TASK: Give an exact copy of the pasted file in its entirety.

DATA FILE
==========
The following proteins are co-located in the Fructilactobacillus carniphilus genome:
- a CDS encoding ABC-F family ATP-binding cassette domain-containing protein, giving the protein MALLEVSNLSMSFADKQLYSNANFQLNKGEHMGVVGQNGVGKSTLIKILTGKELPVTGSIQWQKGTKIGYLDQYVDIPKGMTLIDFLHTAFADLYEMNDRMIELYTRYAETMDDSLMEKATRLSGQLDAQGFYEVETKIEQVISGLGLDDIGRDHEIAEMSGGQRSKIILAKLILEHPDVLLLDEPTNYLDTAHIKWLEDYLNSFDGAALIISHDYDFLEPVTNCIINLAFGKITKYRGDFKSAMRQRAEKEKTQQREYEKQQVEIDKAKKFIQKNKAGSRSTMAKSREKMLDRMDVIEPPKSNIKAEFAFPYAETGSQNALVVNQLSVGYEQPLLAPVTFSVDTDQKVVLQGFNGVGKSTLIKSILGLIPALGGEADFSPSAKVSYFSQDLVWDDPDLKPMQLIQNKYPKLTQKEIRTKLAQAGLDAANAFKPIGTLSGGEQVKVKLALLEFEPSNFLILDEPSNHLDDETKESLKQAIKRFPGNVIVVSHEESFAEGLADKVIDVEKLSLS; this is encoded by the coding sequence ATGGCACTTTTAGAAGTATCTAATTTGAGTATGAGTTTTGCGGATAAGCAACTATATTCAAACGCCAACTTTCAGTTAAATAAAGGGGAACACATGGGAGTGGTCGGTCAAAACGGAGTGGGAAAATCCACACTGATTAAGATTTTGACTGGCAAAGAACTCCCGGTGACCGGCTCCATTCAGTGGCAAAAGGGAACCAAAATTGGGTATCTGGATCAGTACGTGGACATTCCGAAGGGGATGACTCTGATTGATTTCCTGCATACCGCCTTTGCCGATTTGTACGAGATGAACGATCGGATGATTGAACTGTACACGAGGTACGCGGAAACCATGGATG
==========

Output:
The following proteins are co-located in the Fructilactobacillus carniphilus genome:
- a CDS encoding ABC-F family ATP-binding cassette domain-containing protein, giving the protein MALLEVSNLSMSFADKQLYSNANFQLNKGEHMGVVGQNGVGKSTLIKILTGKELPVTGSIQWQKGTKIGYLDQYVDIPKGMTLIDFLHTAFADLYEMNDRMIELYTRYAETMDDSLMEKATRLSGQLDAQGFYEVETKIEQVISGLGLDDIGRDHEIAEMSGGQRSKIILAKLILEHPDVLLLDEPTNYLDTAHIKWLEDYLNSFDGAALIISHDYDFLEPVTNCIINLAFGKITKYRGDFKSAMRQRAEKEKTQQREYEKQQVEIDKAKKFIQKNKAGSRSTMAKSREKMLDRMDVIEPPKSNIKAEFAFPYAETGSQNALVVNQLSVGYEQPLLAPVTFSVDTDQKVVLQGFNGVGKSTLIKSILGLIPALGGEADFSPSAKVSYFSQDLVWDDPDLKPMQLIQNKYPKLTQKEIRTKLAQAGLDAANAFKPIGTLSGGEQVKVKLALLEFEPSNFLILDEPSNHLDDETKESLKQAIKRFPGNVIVVSHEESFAEGLADKVIDVEKLSLS; this is encoded by the coding sequence ATGGCACTTTTAGAAGTATCTAATTTGAGTATGAGTTTTGCGGATAAGCAACTATATTCAAACGCCAACTTTCAGTTAAATAAAGGGGAACACATGGGAGTGGTCGGTCAAAACGGAGTGGGAAAATCCACACTGATTAAGATTTTGACTGGCAAAGAACTCCCGGTGACCGGCTCCATTCAGTGGCAAAAGGGAACCAAAATTGGGTATCTGGATCAGTACGTGGACATTCCGAAGGGGATGACTCTGATTGATTTCCTGCATACCGCCTTTGCCGATTTGTACGAGATGAACGATCGGATGATTGAACTGTACACGAGGTACGCGGAAACCATGGATG